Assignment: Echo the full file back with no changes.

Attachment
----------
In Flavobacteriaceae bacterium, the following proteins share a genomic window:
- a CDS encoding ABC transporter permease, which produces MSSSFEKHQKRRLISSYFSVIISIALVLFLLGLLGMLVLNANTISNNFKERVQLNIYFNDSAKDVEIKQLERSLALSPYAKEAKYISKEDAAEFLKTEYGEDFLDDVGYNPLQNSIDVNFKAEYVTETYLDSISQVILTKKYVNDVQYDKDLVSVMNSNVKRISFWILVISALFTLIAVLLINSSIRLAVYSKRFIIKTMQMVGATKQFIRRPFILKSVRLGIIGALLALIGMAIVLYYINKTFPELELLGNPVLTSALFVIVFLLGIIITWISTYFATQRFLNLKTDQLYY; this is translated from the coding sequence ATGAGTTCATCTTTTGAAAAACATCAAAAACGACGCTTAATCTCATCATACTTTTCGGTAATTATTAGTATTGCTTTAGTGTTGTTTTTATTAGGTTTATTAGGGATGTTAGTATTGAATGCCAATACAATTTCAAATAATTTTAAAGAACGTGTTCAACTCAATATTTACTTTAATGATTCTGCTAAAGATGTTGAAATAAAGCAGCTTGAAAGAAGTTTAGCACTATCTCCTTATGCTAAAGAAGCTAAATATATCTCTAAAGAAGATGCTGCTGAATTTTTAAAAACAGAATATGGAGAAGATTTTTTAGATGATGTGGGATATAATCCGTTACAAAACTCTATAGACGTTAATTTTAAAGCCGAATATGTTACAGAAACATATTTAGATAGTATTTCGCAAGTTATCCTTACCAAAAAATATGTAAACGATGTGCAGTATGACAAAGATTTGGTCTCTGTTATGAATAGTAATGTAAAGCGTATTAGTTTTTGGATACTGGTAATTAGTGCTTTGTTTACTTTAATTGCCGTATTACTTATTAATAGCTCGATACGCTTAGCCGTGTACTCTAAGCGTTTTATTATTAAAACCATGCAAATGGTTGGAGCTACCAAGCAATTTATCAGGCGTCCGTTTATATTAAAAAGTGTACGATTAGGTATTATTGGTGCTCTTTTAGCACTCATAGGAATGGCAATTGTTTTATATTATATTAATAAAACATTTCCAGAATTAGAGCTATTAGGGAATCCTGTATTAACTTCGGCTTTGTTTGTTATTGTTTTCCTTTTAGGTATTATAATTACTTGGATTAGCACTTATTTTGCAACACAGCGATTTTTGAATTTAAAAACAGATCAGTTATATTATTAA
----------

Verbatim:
In Flavobacteriaceae bacterium, the following proteins share a genomic window:
- a CDS encoding ABC transporter permease, which produces MSSSFEKHQKRRLISSYFSVIISIALVLFLLGLLGMLVLNANTISNNFKERVQLNIYFNDSAKDVEIKQLERSLALSPYAKEAKYISKEDAAEFLKTEYGEDFLDDVGYNPLQNSIDVNFKAEYVTETYLDSISQVILTKKYVNDVQYDKDLVSVMNSNVKRISFWILVISALFTLIAVLLINSSIRLAVYSKRFIIKTMQMVGATKQFIRRPFILKSVRLGIIGALLALIGMAIVLYYINKTFPELELLGNPVLTSALFVIVFLLGIIITWISTYFATQRFLNLKTDQLYY; this is translated from the coding sequence ATGAGTTCATCTTTTGAAAAACATCAAAAACGACGCTTAATCTCATCATACTTTTCGGTAATTATTAGTATTGCTTTAGTGTTGTTTTTATTAGGTTTATTAGGGATGTTAGTATTGAATGCCAATACAATTTCAAATAATTTTAAAGAACGTGTTCAACTCAATATTTACTTTAATGATTCTGCTAAAGATGTTGAAATAAAGCAGCTTGAAAGAAGTTTAGCACTATCTCCTTATGCTAAAGAAGCTAAATATATCTCTAAAGAAGATGCTGCTGAATTTTTAAAAACAGAATATGGAGAAGATTTTTTAGATGATGTGGGATATAATCCGTTACAAAACTCTATAGACGTTAATTTTAAAGCCGAATATGTTACAGAAACATATTTAGATAGTATTTCGCAAGTTATCCTTACCAAAAAATATGTAAACGATGTGCAGTATGACAAAGATTTGGTCTCTGTTATGAATAGTAATGTAAAGCGTATTAGTTTTTGGATACTGGTAATTAGTGCTTTGTTTACTTTAATTGCCGTATTACTTATTAATAGCTCGATACGCTTAGCCGTGTACTCTAAGCGTTTTATTATTAAAACCATGCAAATGGTTGGAGCTACCAAGCAATTTATCAGGCGTCCGTTTATATTAAAAAGTGTACGATTAGGTATTATTGGTGCTCTTTTAGCACTCATAGGAATGGCAATTGTTTTATATTATATTAATAAAACATTTCCAGAATTAGAGCTATTAGGGAATCCTGTATTAACTTCGGCTTTGTTTGTTATTGTTTTCCTTTTAGGTATTATAATTACTTGGATTAGCACTTATTTTGCAACACAGCGATTTTTGAATTTAAAAACAGATCAGTTATATTATTAA